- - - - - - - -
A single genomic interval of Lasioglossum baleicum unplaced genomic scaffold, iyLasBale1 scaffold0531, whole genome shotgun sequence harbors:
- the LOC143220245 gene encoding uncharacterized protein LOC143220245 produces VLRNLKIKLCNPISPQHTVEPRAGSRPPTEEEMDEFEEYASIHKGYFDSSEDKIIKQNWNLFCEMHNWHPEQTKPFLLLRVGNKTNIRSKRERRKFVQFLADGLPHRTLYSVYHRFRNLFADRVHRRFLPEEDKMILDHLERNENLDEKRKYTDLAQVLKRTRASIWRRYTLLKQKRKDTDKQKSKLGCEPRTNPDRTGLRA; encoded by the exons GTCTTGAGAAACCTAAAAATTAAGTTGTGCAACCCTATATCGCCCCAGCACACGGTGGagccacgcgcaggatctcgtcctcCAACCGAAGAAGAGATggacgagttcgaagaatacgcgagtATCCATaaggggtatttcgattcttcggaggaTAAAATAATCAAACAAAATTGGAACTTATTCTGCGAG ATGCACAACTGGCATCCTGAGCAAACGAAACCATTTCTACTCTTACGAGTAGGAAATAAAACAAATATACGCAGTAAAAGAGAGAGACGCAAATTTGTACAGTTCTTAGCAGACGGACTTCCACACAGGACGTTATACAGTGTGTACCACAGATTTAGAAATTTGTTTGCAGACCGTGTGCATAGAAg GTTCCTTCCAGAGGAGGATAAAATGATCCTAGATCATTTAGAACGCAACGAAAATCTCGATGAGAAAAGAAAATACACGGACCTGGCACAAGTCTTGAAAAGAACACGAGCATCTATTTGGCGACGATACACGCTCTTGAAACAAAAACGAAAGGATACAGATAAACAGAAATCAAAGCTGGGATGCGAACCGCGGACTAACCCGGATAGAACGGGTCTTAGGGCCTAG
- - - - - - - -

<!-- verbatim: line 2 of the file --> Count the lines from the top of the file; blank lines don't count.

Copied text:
- the LOC143220245 gene encoding uncharacterized protein LOC143220245 produces VLRNLKIKLCNPISPQHTVEPRAGSRPPTEEEMDEFEEYASIHKGYFDSSEDKIIKQNWNLFCEMHNWHPEQTKPFLLLRVGNKTNIRSKRERRKFVQFLADGLPHRTLYSVYHRFRNLFADRVHRRFLPEEDKMILDHLERNENLDEKRKYTDLAQVLKRTRASIWRRYTLLKQKRKDTDKQKSKLGCEPRTNPDRTGLRA; encoded by the exons GTCTTGAGAAACCTAAAAATTAAGTTGTGCAACCCTATATCGCCCCAGCACACGGTGGagccacgcgcaggatctcgtcctcCAACCGAAGAAGAGATggacgagttcgaagaatacgcgagtATCCATaaggggtatttcgattcttcggaggaTAAAATAATCAAACAAAATTGGAACTTATTCTGCGAG ATGCACAACTGGCATCCTGAGCAAACGAAACCATTTCTACTCTTACGAGTAGGAAATAAAACAAATATACGCAGTAAAAGAGAGAGACGCAAATTTGTACAGTTCTTAGCAGACGGACTTCCACACAGGACGTTATACAGTGTGTACCACAGATTTAGAAATTTGTTTGCAGACCGTGTGCATAGAAg GTTCCTTCCAGAGGAGGATAAAATGATCCTAGATCATTTAGAACGCAACGAAAATCTCGATGAGAAAAGAAAATACACGGACCTGGCACAAGTCTTGAAAAGAACACGAGCATCTATTTGGCGACGATACACGCTCTTGAAACAAAAACGAAAGGATACAGATAAACAGAAATCAAAGCTGGGATGCGAACCGCGGACTAACCCGGATAGAACGGGTCTTAGGGCCTAG